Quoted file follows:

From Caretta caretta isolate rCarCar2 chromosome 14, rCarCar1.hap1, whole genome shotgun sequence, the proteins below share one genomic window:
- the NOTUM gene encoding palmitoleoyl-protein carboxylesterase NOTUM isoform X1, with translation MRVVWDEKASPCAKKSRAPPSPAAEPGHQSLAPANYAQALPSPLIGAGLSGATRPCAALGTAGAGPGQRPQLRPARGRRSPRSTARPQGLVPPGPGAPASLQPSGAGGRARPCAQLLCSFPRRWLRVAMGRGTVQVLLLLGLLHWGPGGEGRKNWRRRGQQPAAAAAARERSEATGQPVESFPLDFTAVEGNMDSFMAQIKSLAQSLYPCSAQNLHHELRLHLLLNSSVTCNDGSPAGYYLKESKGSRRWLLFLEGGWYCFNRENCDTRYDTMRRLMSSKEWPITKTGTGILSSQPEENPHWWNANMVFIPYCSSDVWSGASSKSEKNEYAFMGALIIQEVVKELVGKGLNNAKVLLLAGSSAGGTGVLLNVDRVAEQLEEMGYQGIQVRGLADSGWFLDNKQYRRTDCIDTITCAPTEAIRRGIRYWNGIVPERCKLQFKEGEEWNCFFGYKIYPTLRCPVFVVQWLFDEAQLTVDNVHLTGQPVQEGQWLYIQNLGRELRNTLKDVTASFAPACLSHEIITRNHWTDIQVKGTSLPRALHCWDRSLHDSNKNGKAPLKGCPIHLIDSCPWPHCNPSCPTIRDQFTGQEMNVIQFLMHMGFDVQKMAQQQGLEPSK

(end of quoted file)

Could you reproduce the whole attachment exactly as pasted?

From Caretta caretta isolate rCarCar2 chromosome 14, rCarCar1.hap1, whole genome shotgun sequence, the proteins below share one genomic window:
- the NOTUM gene encoding palmitoleoyl-protein carboxylesterase NOTUM isoform X1, with translation MRVVWDEKASPCAKKSRAPPSPAAEPGHQSLAPANYAQALPSPLIGAGLSGATRPCAALGTAGAGPGQRPQLRPARGRRSPRSTARPQGLVPPGPGAPASLQPSGAGGRARPCAQLLCSFPRRWLRVAMGRGTVQVLLLLGLLHWGPGGEGRKNWRRRGQQPAAAAAARERSEATGQPVESFPLDFTAVEGNMDSFMAQIKSLAQSLYPCSAQNLHHELRLHLLLNSSVTCNDGSPAGYYLKESKGSRRWLLFLEGGWYCFNRENCDTRYDTMRRLMSSKEWPITKTGTGILSSQPEENPHWWNANMVFIPYCSSDVWSGASSKSEKNEYAFMGALIIQEVVKELVGKGLNNAKVLLLAGSSAGGTGVLLNVDRVAEQLEEMGYQGIQVRGLADSGWFLDNKQYRRTDCIDTITCAPTEAIRRGIRYWNGIVPERCKLQFKEGEEWNCFFGYKIYPTLRCPVFVVQWLFDEAQLTVDNVHLTGQPVQEGQWLYIQNLGRELRNTLKDVTASFAPACLSHEIITRNHWTDIQVKGTSLPRALHCWDRSLHDSNKNGKAPLKGCPIHLIDSCPWPHCNPSCPTIRDQFTGQEMNVIQFLMHMGFDVQKMAQQQGLEPSK